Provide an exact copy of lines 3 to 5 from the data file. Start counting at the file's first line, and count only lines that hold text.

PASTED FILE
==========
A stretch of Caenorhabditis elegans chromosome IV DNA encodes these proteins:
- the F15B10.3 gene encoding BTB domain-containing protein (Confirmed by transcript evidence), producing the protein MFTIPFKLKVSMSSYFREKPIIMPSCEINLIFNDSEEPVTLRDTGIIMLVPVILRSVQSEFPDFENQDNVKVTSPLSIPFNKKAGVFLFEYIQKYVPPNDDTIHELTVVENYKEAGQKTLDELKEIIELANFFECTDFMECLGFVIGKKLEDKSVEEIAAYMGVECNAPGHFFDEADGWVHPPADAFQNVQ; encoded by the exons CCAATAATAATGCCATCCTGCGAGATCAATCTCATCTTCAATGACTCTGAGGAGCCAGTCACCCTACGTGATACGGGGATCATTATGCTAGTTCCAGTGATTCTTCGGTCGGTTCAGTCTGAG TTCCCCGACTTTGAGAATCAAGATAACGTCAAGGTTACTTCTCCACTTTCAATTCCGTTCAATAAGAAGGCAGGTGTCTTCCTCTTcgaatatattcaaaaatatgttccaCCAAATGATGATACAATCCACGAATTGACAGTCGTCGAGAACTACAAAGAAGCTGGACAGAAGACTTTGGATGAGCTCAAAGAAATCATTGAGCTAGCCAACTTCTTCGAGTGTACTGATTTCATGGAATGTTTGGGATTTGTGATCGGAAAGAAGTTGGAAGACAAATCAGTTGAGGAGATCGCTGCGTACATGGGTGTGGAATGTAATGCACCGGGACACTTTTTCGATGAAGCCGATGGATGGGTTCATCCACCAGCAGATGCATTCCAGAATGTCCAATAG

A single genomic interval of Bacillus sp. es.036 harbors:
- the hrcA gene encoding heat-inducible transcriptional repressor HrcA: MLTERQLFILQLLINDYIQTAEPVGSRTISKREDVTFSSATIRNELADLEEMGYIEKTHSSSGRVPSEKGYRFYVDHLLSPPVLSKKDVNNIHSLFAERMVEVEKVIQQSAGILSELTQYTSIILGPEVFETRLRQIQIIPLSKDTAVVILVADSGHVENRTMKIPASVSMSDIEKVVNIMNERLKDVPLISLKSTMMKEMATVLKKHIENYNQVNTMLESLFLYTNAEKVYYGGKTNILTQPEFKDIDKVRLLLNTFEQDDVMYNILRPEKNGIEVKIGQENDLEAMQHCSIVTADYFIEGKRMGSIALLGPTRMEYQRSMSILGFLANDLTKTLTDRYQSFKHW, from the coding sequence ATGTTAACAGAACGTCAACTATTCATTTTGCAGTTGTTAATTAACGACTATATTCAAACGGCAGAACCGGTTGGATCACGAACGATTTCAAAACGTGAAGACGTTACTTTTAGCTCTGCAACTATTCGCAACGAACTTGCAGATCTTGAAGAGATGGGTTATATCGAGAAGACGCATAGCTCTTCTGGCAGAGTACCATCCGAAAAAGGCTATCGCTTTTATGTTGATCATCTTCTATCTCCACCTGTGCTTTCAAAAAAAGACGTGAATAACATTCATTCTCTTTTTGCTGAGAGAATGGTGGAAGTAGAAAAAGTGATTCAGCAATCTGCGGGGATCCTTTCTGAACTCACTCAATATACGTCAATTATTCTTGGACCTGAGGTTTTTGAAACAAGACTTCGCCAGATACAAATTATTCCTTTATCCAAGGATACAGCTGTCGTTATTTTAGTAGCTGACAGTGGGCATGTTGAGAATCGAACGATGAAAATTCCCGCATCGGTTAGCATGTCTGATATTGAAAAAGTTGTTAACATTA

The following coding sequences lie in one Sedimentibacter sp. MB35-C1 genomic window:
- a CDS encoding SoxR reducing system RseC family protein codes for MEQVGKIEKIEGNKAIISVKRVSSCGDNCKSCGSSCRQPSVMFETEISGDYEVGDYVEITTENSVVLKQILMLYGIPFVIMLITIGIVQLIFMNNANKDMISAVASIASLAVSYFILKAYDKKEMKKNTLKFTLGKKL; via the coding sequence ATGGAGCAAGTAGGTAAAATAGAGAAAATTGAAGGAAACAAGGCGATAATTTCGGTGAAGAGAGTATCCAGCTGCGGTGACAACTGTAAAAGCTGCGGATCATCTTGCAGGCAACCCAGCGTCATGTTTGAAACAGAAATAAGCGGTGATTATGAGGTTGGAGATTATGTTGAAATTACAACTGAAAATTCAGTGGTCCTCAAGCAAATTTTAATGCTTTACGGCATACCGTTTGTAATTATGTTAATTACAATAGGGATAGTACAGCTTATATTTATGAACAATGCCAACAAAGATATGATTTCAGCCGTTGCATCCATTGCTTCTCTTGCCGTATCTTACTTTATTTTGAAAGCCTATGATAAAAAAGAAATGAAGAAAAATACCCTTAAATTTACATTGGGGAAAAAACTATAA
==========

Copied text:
A single genomic interval of Bacillus sp. es.036 harbors:
- the hrcA gene encoding heat-inducible transcriptional repressor HrcA: MLTERQLFILQLLINDYIQTAEPVGSRTISKREDVTFSSATIRNELADLEEMGYIEKTHSSSGRVPSEKGYRFYVDHLLSPPVLSKKDVNNIHSLFAERMVEVEKVIQQSAGILSELTQYTSIILGPEVFETRLRQIQIIPLSKDTAVVILVADSGHVENRTMKIPASVSMSDIEKVVNIMNERLKDVPLISLKSTMMKEMATVLKKHIENYNQVNTMLESLFLYTNAEKVYYGGKTNILTQPEFKDIDKVRLLLNTFEQDDVMYNILRPEKNGIEVKIGQENDLEAMQHCSIVTADYFIEGKRMGSIALLGPTRMEYQRSMSILGFLANDLTKTLTDRYQSFKHW, from the coding sequence ATGTTAACAGAACGTCAACTATTCATTTTGCAGTTGTTAATTAACGACTATATTCAAACGGCAGAACCGGTTGGATCACGAACGATTTCAAAACGTGAAGACGTTACTTTTAGCTCTGCAACTATTCGCAACGAACTTGCAGATCTTGAAGAGATGGGTTATATCGAGAAGACGCATAGCTCTTCTGGCAGAGTACCATCCGAAAAAGGCTATCGCTTTTATGTTGATCATCTTCTATCTCCACCTGTGCTTTCAAAAAAAGACGTGAATAACATTCATTCTCTTTTTGCTGAGAGAATGGTGGAAGTAGAAAAAGTGATTCAGCAATCTGCGGGGATCCTTTCTGAACTCACTCAATATACGTCAATTATTCTTGGACCTGAGGTTTTTGAAACAAGACTTCGCCAGATACAAATTATTCCTTTATCCAAGGATACAGCTGTCGTTATTTTAGTAGCTGACAGTGGGCATGTTGAGAATCGAACGATGAAAATTCCCGCATCGGTTAGCATGTCTGATATTGAAAAAGTTGTTAACATTA

The following coding sequences lie in one Sedimentibacter sp. MB35-C1 genomic window: